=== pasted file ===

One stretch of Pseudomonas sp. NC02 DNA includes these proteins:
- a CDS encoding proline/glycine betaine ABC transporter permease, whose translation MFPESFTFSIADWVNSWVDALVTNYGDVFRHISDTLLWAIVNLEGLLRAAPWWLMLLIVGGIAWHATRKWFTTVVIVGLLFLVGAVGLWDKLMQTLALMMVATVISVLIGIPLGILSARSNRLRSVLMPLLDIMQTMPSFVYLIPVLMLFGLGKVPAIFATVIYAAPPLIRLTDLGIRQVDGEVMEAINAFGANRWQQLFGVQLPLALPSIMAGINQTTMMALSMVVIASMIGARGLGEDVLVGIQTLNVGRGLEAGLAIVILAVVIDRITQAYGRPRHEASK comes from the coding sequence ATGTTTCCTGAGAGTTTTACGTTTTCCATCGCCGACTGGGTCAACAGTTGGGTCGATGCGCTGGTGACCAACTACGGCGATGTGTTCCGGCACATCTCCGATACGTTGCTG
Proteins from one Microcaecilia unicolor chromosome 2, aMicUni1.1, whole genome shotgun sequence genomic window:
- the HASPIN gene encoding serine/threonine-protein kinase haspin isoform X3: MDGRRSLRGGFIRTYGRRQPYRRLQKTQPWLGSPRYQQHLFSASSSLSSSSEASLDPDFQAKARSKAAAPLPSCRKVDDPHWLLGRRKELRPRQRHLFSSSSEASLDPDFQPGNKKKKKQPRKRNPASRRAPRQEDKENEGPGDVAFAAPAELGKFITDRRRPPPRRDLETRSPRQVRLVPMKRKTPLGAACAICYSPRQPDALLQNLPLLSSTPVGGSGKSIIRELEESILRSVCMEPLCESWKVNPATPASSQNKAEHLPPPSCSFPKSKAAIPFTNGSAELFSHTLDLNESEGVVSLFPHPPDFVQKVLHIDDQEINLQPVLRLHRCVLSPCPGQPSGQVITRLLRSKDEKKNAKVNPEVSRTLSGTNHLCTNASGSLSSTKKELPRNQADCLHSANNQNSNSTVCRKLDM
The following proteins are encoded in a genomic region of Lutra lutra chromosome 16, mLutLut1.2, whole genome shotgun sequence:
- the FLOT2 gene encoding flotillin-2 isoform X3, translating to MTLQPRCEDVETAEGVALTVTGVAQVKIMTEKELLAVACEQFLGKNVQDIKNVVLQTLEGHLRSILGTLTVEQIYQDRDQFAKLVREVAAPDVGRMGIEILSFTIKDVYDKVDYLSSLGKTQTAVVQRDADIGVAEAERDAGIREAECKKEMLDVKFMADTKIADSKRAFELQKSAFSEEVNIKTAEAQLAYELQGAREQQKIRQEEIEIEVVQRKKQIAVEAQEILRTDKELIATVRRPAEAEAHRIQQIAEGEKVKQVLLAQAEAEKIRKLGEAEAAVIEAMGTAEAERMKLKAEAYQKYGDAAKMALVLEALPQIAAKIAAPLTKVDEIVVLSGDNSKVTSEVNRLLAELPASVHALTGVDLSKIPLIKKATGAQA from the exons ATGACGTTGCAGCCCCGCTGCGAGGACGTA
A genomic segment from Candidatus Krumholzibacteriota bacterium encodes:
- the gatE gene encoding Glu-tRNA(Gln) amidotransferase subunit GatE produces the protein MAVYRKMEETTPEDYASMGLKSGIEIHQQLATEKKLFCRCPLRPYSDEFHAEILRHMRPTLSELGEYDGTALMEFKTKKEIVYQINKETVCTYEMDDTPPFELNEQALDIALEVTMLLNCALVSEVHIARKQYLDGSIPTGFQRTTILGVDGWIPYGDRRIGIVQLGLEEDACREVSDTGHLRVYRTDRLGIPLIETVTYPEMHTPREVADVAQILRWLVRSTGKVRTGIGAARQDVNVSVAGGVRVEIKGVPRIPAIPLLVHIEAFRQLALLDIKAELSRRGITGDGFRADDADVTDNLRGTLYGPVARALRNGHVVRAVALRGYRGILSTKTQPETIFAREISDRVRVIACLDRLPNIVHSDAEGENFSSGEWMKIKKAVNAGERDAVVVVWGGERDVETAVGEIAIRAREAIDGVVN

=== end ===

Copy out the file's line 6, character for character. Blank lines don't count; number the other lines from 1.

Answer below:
- the FLOT2 gene encoding flotillin-2 isoform X3, translating to MTLQPRCEDVETAEGVALTVTGVAQVKIMTEKELLAVACEQFLGKNVQDIKNVVLQTLEGHLRSILGTLTVEQIYQDRDQFAKLVREVAAPDVGRMGIEILSFTIKDVYDKVDYLSSLGKTQTAVVQRDADIGVAEAERDAGIREAECKKEMLDVKFMADTKIADSKRAFELQKSAFSEEVNIKTAEAQLAYELQGAREQQKIRQEEIEIEVVQRKKQIAVEAQEILRTDKELIATVRRPAEAEAHRIQQIAEGEKVKQVLLAQAEAEKIRKLGEAEAAVIEAMGTAEAERMKLKAEAYQKYGDAAKMALVLEALPQIAAKIAAPLTKVDEIVVLSGDNSKVTSEVNRLLAELPASVHALTGVDLSKIPLIKKATGAQA from the exons ATGACGTTGCAGCCCCGCTGCGAGGACGTA